Lubrication - Example Calculation |

The standard assumptions are made in this calculation, see lubrication notes.

The design procedure used in this example makes use of dimensionless groups plotted against the Sommerfeld number on a series of charts (A A Raimondi and J Boyd, "A Solution for the Finite Journal Bearing and its Application to Analysis and Design", parts I, II and III, Trans. ASLE, vol 1, no. 1, 159-209) to determine other values for the bearing. These charts are reproduced in many texts on Mechanical Engineering Design. To follow this example you should have a copy of one of the texts that include these charts - marked * in the References.

A plain bearing with hydrodynamic lubrication is to be designed to carry a load of 2500 Newtons at a shaft speed of 30 revs per second = N.

**Initial assumptions** are that a SAE
grade 40 oil will be used and the mean oil temperature in the bearing is 68.3^{o}C
(which corresponds to 155^{o}F). At this temperature the oil has an absolute
viscosity of 4 micro reyn (i.e. 27.5 mPa.s or 0.0275 Pa.s). The density is assumed to be
850 kg/m^{3} and the specific heat 1800 J/kg ^{o}C

As a starting point it will be assumed that the: length / diameter ratio = 1 and
for a first calculation length = diameter = 2 radius = 40 mm will be used. l = d = 2 r = 40mm

It is also assumed that the bearing / shaft is between a 'free running fit' - H9/d9 and a 'close
running fit' - H8/f7 with a radial clearance of 0.04 mm.

**2. Calculation**

First check that the 'unit load' (load / projected area of bearing) is acceptable:

The unit load = load / (length x diameter) = 2500 / (0.04 x 0.04) = 1.56 MPa. This
is perhaps on the high side for machinery (but low for IC engines) but this value is accepted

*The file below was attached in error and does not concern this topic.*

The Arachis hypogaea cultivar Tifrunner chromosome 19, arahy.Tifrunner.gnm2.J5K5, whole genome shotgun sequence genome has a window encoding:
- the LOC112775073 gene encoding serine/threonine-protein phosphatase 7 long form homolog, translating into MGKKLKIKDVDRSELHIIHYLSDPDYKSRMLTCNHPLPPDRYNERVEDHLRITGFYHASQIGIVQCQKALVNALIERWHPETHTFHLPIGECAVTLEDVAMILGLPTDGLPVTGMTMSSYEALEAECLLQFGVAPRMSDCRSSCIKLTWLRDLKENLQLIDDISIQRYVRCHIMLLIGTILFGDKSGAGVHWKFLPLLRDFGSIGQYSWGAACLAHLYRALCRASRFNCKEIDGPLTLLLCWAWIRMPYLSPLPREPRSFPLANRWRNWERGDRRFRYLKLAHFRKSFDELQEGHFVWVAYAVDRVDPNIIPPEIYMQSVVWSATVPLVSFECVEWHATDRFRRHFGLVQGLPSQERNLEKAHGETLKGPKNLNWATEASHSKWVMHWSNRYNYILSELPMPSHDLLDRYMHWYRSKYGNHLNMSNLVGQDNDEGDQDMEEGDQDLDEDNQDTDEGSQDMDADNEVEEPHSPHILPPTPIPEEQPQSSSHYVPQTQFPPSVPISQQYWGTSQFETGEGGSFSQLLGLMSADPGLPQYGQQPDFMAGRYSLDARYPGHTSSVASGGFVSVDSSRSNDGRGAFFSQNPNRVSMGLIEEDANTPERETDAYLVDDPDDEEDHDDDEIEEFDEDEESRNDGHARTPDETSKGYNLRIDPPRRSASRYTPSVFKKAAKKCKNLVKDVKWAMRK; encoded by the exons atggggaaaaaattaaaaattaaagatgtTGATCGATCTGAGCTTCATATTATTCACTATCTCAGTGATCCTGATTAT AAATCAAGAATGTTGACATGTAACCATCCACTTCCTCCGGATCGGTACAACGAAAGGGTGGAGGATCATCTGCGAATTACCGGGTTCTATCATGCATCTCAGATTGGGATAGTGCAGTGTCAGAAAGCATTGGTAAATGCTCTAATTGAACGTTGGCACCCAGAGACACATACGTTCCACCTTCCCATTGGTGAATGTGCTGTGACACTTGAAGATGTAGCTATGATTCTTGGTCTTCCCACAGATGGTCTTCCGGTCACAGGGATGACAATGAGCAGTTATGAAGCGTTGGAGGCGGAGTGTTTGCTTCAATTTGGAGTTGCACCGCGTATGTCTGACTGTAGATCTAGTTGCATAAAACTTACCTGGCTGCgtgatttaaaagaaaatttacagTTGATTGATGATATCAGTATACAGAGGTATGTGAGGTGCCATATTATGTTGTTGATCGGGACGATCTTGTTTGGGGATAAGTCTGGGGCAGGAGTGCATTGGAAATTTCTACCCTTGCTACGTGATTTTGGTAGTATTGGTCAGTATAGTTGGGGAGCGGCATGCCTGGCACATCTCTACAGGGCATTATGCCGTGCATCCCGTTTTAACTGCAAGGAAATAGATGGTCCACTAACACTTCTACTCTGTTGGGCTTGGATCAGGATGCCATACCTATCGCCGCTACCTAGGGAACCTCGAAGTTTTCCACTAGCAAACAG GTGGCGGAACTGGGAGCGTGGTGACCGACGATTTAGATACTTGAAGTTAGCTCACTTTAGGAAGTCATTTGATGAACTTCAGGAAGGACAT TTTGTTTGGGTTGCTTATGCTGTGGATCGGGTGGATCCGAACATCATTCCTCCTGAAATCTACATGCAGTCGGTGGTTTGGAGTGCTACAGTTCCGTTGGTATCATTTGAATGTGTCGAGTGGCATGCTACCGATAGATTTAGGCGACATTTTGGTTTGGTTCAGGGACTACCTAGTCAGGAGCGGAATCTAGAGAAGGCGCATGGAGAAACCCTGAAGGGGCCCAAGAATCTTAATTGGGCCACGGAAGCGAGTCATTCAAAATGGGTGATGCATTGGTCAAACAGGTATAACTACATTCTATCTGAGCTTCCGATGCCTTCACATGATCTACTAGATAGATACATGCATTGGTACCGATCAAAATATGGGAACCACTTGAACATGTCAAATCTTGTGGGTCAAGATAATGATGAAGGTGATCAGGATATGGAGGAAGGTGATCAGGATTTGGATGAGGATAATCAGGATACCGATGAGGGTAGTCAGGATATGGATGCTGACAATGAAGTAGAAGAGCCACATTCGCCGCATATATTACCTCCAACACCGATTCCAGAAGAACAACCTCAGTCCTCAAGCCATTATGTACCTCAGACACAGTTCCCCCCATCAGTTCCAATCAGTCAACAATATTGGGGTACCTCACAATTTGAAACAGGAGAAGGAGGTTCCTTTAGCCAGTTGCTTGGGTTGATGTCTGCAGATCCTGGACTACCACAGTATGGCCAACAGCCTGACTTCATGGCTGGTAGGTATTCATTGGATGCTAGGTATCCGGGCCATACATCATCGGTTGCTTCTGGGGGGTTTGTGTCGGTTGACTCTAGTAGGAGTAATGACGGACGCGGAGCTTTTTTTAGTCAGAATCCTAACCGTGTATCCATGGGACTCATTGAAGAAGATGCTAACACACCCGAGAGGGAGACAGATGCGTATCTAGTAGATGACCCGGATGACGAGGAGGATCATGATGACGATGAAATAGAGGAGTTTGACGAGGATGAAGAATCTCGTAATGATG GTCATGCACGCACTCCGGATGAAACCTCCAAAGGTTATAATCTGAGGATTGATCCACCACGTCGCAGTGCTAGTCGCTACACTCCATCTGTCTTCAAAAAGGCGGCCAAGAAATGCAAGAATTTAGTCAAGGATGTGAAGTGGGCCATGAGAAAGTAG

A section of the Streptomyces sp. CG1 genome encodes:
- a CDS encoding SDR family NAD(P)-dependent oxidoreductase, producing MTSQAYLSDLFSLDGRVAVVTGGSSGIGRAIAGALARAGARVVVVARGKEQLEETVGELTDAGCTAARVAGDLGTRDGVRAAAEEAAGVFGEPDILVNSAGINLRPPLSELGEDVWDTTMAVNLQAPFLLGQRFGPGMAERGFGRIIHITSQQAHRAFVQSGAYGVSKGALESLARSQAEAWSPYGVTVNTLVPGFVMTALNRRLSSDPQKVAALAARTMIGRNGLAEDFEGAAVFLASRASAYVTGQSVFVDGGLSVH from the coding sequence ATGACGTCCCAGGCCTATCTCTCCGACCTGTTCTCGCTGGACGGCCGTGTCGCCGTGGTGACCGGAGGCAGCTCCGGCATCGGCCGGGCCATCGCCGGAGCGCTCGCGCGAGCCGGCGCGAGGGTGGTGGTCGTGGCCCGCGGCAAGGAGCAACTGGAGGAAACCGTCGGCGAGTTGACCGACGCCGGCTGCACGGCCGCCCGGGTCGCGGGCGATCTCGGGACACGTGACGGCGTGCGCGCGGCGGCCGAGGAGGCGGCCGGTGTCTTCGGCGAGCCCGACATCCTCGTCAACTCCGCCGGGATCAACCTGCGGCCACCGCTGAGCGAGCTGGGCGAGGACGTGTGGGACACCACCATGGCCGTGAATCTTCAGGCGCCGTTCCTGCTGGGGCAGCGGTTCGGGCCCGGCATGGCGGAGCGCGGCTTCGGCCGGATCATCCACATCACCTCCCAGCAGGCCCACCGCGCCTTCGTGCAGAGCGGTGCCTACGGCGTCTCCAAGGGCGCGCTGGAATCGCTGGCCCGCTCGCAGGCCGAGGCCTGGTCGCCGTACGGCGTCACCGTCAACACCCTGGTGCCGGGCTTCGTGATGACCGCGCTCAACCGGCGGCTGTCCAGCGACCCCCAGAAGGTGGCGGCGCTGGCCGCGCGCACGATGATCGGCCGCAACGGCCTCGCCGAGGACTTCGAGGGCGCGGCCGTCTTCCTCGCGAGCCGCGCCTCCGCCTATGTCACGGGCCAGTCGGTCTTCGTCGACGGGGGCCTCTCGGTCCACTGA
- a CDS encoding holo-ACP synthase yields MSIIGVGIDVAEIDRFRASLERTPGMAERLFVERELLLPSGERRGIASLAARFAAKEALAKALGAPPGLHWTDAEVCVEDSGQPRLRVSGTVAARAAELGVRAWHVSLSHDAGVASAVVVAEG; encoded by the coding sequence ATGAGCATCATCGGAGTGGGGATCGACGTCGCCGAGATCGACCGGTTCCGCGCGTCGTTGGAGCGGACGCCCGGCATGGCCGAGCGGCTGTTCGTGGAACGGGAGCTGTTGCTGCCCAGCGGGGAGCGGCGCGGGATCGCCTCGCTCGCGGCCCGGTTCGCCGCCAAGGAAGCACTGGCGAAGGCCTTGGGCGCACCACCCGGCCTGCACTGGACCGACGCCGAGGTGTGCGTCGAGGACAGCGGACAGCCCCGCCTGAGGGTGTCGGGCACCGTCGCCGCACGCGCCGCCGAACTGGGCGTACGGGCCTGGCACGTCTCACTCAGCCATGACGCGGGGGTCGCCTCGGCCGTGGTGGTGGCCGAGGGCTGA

for this example.

Bearing designs are commonly based on charts using the 'Bearing Characteristic Number' or Sommerfeld
Number, this is defined (in a non - dimensional way) as:

S = ( r / c )

where r is radius, c is the radial clearance, mu is the absolute viscosity, N is shaft speed in revs/s and P is the unit load.

As there is no information given about rotation of the bush or load vector, it is assumed that these are not rotating and that S = S

Substituting values: S = (0.02 / 0.00004)

**The first chart** in the series plots the minimum film thickness variable h_{o}/c
where h_{o} is the minimum film thickness against the Sommerfeld number for a variety
of l/d ratios. From this chart h_{o}/c = 0.41 so the minimum film thickness

It is important that the minimum film thickness be significantly greater than the maximum surface roughness. Keep in mind the fact that surface roughness is usually given as an average roughness amplitude (Ra) and the extreme peak to valley depths may well be 3 - 6 times greater than the Ra.

The minimum film thickness = radial clearance - eccentricity

h

The eccentricity of this design is e = c - h

Two lines indicating optima, maximum load and minimum power loss, are also marked on the first chart and the zone between these lines is normally considered to be a recommended operating region.

**The second chart** needed plots the coefficient of friction variable f r/c
where f is the coefficient of friction, against the Sommerfeld number. From this chart the
value of *f r/c* is 3.3 so

The torque to overcome the friction = coefficient of friction x load x radius, substituting values

The power lost is: torque x angular velocity, substituting values

**Rise in Oil Temperature.** It is assumed that the oil that is retained in the bearing
rises in temperature by deltaT and the oil that leaks out of the side of the bearing
rises in temperature by deltaT/2. First the volume flow rates need to be converted to kg/s.

Total oil mass flow rate = 4.128 E-6 x 850 = 0.003509 kg/s

Side leakage mass flow rate = 0.66 x 0.003509 = 0.002316 kg/s

Mass flow rate remaining in bearing = 0.34 x 0.003509 = 0.001193 kg/s

Carrying out an energy balance assuming that all the energy put into the oil raises only the oil temperature:

62.2 = 1800 (0.002316 deltaT/2 + 0.001193 deltaT)

The rise in oil temperature: deltaT = 14.7

As well as the above charts there are also charts to provide additional information such as the maximum film pressure, the angular position where the oil film thickness is a minimum and where it terminates.

**3. Interactive Java Applet**

This problem can also be solved using the
Java Applet to assist with journal bearing design given here

Comparison of Raimondi and Boyd chart results with Java applet (above) click here

David J Grieve. Revised: 23rd February 2010. Original: 24th June 2003.